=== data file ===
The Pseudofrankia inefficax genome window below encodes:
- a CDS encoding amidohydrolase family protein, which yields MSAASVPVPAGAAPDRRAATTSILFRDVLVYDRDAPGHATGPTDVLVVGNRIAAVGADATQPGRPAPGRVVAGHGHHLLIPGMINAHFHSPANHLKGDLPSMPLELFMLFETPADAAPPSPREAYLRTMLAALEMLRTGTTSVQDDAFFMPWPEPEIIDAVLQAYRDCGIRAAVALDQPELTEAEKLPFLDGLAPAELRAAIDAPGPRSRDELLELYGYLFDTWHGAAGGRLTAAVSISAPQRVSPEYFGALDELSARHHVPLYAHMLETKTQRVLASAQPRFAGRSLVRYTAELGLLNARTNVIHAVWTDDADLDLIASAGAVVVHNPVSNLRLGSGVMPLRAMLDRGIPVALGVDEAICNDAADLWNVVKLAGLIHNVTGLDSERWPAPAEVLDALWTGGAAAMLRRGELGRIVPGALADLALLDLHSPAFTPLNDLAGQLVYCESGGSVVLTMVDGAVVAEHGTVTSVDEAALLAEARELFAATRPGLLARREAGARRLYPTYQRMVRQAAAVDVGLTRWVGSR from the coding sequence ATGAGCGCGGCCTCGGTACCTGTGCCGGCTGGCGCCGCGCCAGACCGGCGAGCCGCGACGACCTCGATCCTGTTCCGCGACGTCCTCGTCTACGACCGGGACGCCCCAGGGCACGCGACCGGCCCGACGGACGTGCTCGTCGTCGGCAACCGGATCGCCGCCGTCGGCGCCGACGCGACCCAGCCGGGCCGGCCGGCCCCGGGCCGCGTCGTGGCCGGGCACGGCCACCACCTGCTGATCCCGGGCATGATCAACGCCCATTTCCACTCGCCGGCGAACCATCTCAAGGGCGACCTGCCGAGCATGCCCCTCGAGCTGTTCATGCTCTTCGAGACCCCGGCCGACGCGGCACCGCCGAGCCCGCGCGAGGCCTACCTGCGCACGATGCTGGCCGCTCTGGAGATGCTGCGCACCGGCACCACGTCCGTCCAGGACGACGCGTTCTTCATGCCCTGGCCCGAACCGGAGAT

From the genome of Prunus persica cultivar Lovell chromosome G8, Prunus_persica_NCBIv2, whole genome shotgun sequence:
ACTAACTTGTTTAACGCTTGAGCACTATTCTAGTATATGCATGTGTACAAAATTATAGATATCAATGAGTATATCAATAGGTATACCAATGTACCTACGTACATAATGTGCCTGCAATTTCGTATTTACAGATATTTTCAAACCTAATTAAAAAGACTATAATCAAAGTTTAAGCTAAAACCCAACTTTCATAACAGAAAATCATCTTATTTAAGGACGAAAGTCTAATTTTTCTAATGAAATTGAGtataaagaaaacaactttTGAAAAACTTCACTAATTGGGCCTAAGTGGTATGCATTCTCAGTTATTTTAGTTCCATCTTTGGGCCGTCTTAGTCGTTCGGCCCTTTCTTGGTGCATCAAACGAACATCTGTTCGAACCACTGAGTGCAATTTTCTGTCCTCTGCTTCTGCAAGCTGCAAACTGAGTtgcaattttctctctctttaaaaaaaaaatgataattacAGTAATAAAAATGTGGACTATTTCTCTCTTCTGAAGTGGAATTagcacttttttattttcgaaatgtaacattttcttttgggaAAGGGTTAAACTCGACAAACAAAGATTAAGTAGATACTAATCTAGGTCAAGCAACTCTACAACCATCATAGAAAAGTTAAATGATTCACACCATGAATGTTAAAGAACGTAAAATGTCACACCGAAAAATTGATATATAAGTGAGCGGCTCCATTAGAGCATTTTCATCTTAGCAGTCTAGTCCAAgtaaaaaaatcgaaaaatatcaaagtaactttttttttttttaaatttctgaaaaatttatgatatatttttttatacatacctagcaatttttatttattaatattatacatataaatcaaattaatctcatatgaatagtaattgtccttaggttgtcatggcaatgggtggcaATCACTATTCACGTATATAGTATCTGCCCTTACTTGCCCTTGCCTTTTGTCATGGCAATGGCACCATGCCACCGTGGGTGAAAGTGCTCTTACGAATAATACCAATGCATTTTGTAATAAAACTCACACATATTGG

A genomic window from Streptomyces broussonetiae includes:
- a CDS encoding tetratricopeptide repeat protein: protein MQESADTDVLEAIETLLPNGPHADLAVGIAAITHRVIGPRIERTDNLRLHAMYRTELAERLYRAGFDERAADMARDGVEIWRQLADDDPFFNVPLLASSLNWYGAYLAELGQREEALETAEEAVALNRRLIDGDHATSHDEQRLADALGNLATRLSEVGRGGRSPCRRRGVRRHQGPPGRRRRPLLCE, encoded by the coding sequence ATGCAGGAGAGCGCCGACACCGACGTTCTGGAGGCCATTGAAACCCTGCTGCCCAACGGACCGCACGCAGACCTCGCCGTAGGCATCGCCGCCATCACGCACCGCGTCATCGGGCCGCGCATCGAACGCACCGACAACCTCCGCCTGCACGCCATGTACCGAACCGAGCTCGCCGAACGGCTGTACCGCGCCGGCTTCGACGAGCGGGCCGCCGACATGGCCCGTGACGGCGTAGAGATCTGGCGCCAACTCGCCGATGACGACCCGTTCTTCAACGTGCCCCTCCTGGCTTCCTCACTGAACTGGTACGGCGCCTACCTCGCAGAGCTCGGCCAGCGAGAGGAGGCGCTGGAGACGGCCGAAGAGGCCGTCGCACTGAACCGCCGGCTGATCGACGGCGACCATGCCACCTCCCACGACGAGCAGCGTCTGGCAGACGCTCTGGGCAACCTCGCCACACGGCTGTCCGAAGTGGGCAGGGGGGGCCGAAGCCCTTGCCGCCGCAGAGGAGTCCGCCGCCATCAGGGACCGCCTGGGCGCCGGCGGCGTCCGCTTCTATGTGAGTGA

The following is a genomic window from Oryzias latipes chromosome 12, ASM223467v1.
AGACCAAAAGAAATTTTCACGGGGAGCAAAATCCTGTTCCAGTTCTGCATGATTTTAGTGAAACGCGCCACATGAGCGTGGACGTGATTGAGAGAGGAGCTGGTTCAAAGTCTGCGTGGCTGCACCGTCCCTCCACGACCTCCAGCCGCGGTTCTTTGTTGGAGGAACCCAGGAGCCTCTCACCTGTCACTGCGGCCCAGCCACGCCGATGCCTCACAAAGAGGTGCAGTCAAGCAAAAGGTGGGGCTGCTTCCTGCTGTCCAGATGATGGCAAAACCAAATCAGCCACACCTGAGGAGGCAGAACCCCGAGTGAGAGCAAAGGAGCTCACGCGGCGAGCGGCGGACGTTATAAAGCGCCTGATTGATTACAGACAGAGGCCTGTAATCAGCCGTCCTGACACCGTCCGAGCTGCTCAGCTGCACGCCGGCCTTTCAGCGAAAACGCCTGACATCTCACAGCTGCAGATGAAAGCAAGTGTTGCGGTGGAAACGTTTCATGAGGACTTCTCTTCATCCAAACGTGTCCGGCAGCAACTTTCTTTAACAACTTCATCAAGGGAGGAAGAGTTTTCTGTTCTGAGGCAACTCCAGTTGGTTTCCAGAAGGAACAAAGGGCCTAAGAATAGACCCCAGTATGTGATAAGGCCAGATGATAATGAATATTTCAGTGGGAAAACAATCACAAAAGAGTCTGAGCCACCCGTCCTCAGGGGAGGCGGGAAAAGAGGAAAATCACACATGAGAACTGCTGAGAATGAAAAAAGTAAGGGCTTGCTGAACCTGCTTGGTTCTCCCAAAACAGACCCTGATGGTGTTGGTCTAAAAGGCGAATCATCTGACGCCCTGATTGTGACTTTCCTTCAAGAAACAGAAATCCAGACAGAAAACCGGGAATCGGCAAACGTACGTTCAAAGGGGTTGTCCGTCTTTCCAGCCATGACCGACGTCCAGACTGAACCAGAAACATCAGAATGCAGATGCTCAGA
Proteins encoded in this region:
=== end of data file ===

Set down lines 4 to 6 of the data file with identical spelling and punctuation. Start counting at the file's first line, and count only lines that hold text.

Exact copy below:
ACTAACTTGTTTAACGCTTGAGCACTATTCTAGTATATGCATGTGTACAAAATTATAGATATCAATGAGTATATCAATAGGTATACCAATGTACCTACGTACATAATGTGCCTGCAATTTCGTATTTACAGATATTTTCAAACCTAATTAAAAAGACTATAATCAAAGTTTAAGCTAAAACCCAACTTTCATAACAGAAAATCATCTTATTTAAGGACGAAAGTCTAATTTTTCTAATGAAATTGAGtataaagaaaacaactttTGAAAAACTTCACTAATTGGGCCTAAGTGGTATGCATTCTCAGTTATTTTAGTTCCATCTTTGGGCCGTCTTAGTCGTTCGGCCCTTTCTTGGTGCATCAAACGAACATCTGTTCGAACCACTGAGTGCAATTTTCTGTCCTCTGCTTCTGCAAGCTGCAAACTGAGTtgcaattttctctctctttaaaaaaaaaatgataattacAGTAATAAAAATGTGGACTATTTCTCTCTTCTGAAGTGGAATTagcacttttttattttcgaaatgtaacattttcttttgggaAAGGGTTAAACTCGACAAACAAAGATTAAGTAGATACTAATCTAGGTCAAGCAACTCTACAACCATCATAGAAAAGTTAAATGATTCACACCATGAATGTTAAAGAACGTAAAATGTCACACCGAAAAATTGATATATAAGTGAGCGGCTCCATTAGAGCATTTTCATCTTAGCAGTCTAGTCCAAgtaaaaaaatcgaaaaatatcaaagtaactttttttttttttaaatttctgaaaaatttatgatatatttttttatacatacctagcaatttttatttattaatattatacatataaatcaaattaatctcatatgaatagtaattgtccttaggttgtcatggcaatgggtggcaATCACTATTCACGTATATAGTATCTGCCCTTACTTGCCCTTGCCTTTTGTCATGGCAATGGCACCATGCCACCGTGGGTGAAAGTGCTCTTACGAATAATACCAATGCATTTTGTAATAAAACTCACACATATTGG

A genomic window from Streptomyces broussonetiae includes:
- a CDS encoding tetratricopeptide repeat protein: protein MQESADTDVLEAIETLLPNGPHADLAVGIAAITHRVIGPRIERTDNLRLHAMYRTELAERLYRAGFDERAADMARDGVEIWRQLADDDPFFNVPLLASSLNWYGAYLAELGQREEALETAEEAVALNRRLIDGDHATSHDEQRLADALGNLATRLSEVGRGGRSPCRRRGVRRHQGPPGRRRRPLLCE, encoded by the coding sequence ATGCAGGAGAGCGCCGACACCGACGTTCTGGAGGCCATTGAAACCCTGCTGCCCAACGGACCGCACGCAGACCTCGCCGTAGGCATCGCCGCCATCACGCACCGCGTCATCGGGCCGCGCATCGAACGCACCGACAACCTCCGCCTGCACGCCATGTACCGAACCGAGCTCGCCGAACGGCTGTACCGCGCCGGCTTCGACGAGCGGGCCGCCGACATGGCCCGTGACGGCGTAGAGATCTGGCGCCAACTCGCCGATGACGACCCGTTCTTCAACGTGCCCCTCCTGGCTTCCTCACTGAACTGGTACGGCGCCTACCTCGCAGAGCTCGGCCAGCGAGAGGAGGCGCTGGAGACGGCCGAAGAGGCCGTCGCACTGAACCGCCGGCTGATCGACGGCGACCATGCCACCTCCCACGACGAGCAGCGTCTGGCAGACGCTCTGGGCAACCTCGCCACACGGCTGTCCGAAGTGGGCAGGGGGGGCCGAAGCCCTTGCCGCCGCAGAGGAGTCCGCCGCCATCAGGGACCGCCTGGGCGCCGGCGGCGTCCGCTTCTATGTGAGTGA